Many of us have issues with our bodies. Either that keeps us fit or causes us to slip off the diet deep end. I’ve struggled with my weight and eating all my life, even more than my money issues. They seem to be heavily connected.
For starters, I was raised with the notion that it’s the worst thing in the world to not finish all the food on your plate. Leftovers are ok, but my family always overate so leaving any food on the plate just seemed odd. So I grew up somehow assuming that restaurant portion sizes (and parental portion sizes) were what I should be eating. Of course I know better now, but it’s hard to change that mindset.
After spending a week at home with my father calling me fat about 20 times, it continued to upset me when he’d also comment on how I should have “half” of his dessert when we went out to eat. My father, morbidly obese throughout his adult life and now dying of cancer among other things, surely had good intentions — he doesn’t want me to be fat like him. But the way it comes out of his mouth always feels like an awkward jab, not to mention his constant oohing and ahhing over how “good” my sister’s figure looks (girl isn’t exactly healthy but she eats one meal a day, so she’s much thinner than I am.)
What hurts me the most is growing up with no idea why I was gaining so much weight – especially around my mid-section. Whether the PCOS caused my fat or my fat caused the PCOS is a chicken or egg discussion that’s null. The fact of hte matter is my father took me out every week for McDonald’s where he’d let me get two cheeseburgers, supersized fries and a supersized coke, he wouldn’t push me to exercise (“we just aren’t an athletic family”) and then he’d constantly make comments about my weight. It’s sad to think that although I knew my candy and fast-food eating ways weren’t the healthiest, I had no idea HOW unhealthy they were, or that a certain number of calories would make you gain weight. I don’t want to think about how many calories I was eating when I was 6-11 years old, the years I ate those supersized meals.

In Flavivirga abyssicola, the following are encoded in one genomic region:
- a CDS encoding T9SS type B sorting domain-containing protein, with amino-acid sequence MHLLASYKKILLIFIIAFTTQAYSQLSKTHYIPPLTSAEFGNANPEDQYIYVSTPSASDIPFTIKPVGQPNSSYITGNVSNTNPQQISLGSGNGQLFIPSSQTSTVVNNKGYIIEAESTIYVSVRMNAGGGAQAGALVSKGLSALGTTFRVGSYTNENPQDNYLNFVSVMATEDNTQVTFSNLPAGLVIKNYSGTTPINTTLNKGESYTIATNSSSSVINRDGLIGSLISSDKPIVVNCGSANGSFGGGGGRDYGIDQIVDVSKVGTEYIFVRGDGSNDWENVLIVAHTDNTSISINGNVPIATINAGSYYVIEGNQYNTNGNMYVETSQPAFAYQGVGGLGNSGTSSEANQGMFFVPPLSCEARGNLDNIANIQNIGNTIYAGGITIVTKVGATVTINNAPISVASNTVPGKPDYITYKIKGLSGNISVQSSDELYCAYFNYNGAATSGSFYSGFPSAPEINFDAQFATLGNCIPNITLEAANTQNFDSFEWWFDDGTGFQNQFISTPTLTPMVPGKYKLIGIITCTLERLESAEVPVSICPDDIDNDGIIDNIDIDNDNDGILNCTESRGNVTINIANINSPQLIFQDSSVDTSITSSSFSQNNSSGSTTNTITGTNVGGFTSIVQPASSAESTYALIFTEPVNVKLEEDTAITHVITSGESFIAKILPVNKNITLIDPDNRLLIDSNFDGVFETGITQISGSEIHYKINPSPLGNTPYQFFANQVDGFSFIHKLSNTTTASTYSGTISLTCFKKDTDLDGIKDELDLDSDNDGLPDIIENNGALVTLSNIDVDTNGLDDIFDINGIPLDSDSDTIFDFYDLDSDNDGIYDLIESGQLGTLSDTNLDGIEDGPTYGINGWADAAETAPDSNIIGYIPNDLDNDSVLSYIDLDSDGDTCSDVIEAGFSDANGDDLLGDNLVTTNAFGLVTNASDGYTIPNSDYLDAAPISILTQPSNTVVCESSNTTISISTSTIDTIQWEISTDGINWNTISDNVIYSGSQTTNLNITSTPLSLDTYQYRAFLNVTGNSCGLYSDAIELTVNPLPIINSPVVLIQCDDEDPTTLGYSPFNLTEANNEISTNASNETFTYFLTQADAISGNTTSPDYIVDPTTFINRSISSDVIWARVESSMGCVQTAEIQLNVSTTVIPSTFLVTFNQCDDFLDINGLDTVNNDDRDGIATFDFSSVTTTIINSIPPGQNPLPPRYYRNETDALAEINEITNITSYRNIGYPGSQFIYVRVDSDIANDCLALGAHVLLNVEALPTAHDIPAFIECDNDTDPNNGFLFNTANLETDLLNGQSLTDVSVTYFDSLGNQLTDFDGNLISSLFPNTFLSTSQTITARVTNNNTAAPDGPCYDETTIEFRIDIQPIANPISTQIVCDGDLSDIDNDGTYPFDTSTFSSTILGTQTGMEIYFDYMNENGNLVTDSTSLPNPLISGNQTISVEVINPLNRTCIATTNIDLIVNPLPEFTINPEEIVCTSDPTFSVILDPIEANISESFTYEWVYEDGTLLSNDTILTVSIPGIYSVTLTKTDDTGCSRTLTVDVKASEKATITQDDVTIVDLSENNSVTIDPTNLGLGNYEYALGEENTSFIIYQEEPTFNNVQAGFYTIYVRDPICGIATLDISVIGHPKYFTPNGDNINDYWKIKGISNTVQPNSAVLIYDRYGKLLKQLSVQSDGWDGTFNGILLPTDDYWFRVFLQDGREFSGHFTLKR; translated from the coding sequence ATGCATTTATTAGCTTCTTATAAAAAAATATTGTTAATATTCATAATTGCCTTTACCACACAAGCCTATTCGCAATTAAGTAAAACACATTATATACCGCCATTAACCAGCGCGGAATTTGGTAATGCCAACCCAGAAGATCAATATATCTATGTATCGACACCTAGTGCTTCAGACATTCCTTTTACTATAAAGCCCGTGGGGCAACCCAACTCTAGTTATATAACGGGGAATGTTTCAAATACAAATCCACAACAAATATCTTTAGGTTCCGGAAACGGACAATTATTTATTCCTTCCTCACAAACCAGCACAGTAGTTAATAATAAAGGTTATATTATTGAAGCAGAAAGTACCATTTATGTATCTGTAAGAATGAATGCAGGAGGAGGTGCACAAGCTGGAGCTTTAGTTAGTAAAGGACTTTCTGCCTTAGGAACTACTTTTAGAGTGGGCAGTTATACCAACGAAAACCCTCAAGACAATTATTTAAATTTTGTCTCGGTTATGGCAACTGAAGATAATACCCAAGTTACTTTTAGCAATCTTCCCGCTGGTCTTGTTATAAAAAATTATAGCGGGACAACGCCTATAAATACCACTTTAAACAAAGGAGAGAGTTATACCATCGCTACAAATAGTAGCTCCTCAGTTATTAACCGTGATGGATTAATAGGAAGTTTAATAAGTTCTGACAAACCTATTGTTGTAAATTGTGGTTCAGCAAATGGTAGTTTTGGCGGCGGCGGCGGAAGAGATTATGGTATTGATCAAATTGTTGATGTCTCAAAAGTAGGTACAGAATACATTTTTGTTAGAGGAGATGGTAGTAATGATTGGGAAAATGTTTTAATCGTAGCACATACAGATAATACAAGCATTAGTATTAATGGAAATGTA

Regardless of all that, my challenge is facing my eating issues (just as I’ve faced my money issues) without letting my parent’s voices get in my head. Even if it feels like I’ll be losing the weight for them, it’s really for myself — I’m the one who, long after their gone, will be struggling with tons of health problems from all this built up, artery clogging visceral fat. This is really a change in my lifestyle that I needed to make years ago, but I think as I approach 28 (and the curves on my body start looking like they belong on The Biggest Loser) the change is not an option.
Luckily, my boyfriend – also overweight – is committed to getting healthy as well. He’s not going to play any games about it. If I ask him to run with me, he runs (unless it’s in the morning!) I also met a new workout buddy through Craigslist who is getting married in a year, which is great motivation for us to stick to our workouts (I have less than 4 months to lose 40lbs for my high school reunion.)
My commitment for the next month is as follows:
- Walk/Run *at least* 2 miles 6 days a week
- Aim for 4-6 miles a day 3 days / week
- Basic muscle toning workouts 2-3 days / week
- at any given meal, eat half what i’d normally eat. leftovers are my friend.
- minimize gluten intake and cut out all sugars except limited whole grains
- try to eat 5-6 small meals per day (really small)
- drink 3-6 glasses of water per day